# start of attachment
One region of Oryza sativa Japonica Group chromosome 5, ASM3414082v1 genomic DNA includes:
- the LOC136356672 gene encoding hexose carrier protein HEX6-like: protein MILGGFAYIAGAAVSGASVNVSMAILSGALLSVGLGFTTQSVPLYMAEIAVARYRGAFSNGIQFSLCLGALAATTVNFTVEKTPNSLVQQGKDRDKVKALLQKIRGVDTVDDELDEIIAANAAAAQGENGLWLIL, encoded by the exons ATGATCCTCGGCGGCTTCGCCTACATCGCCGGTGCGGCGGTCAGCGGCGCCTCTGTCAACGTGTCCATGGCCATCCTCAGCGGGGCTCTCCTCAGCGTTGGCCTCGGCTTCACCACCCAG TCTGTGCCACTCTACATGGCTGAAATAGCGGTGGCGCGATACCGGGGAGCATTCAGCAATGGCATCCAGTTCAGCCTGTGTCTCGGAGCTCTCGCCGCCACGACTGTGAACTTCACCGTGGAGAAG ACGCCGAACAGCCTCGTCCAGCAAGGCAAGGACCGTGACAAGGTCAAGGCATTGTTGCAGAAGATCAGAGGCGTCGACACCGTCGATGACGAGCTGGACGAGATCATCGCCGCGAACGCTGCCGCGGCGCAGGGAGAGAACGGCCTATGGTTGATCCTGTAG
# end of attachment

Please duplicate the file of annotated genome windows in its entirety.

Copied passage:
One region of Oryza sativa Japonica Group chromosome 5, ASM3414082v1 genomic DNA includes:
- the LOC136356672 gene encoding hexose carrier protein HEX6-like: protein MILGGFAYIAGAAVSGASVNVSMAILSGALLSVGLGFTTQSVPLYMAEIAVARYRGAFSNGIQFSLCLGALAATTVNFTVEKTPNSLVQQGKDRDKVKALLQKIRGVDTVDDELDEIIAANAAAAQGENGLWLIL, encoded by the exons ATGATCCTCGGCGGCTTCGCCTACATCGCCGGTGCGGCGGTCAGCGGCGCCTCTGTCAACGTGTCCATGGCCATCCTCAGCGGGGCTCTCCTCAGCGTTGGCCTCGGCTTCACCACCCAG TCTGTGCCACTCTACATGGCTGAAATAGCGGTGGCGCGATACCGGGGAGCATTCAGCAATGGCATCCAGTTCAGCCTGTGTCTCGGAGCTCTCGCCGCCACGACTGTGAACTTCACCGTGGAGAAG ACGCCGAACAGCCTCGTCCAGCAAGGCAAGGACCGTGACAAGGTCAAGGCATTGTTGCAGAAGATCAGAGGCGTCGACACCGTCGATGACGAGCTGGACGAGATCATCGCCGCGAACGCTGCCGCGGCGCAGGGAGAGAACGGCCTATGGTTGATCCTGTAG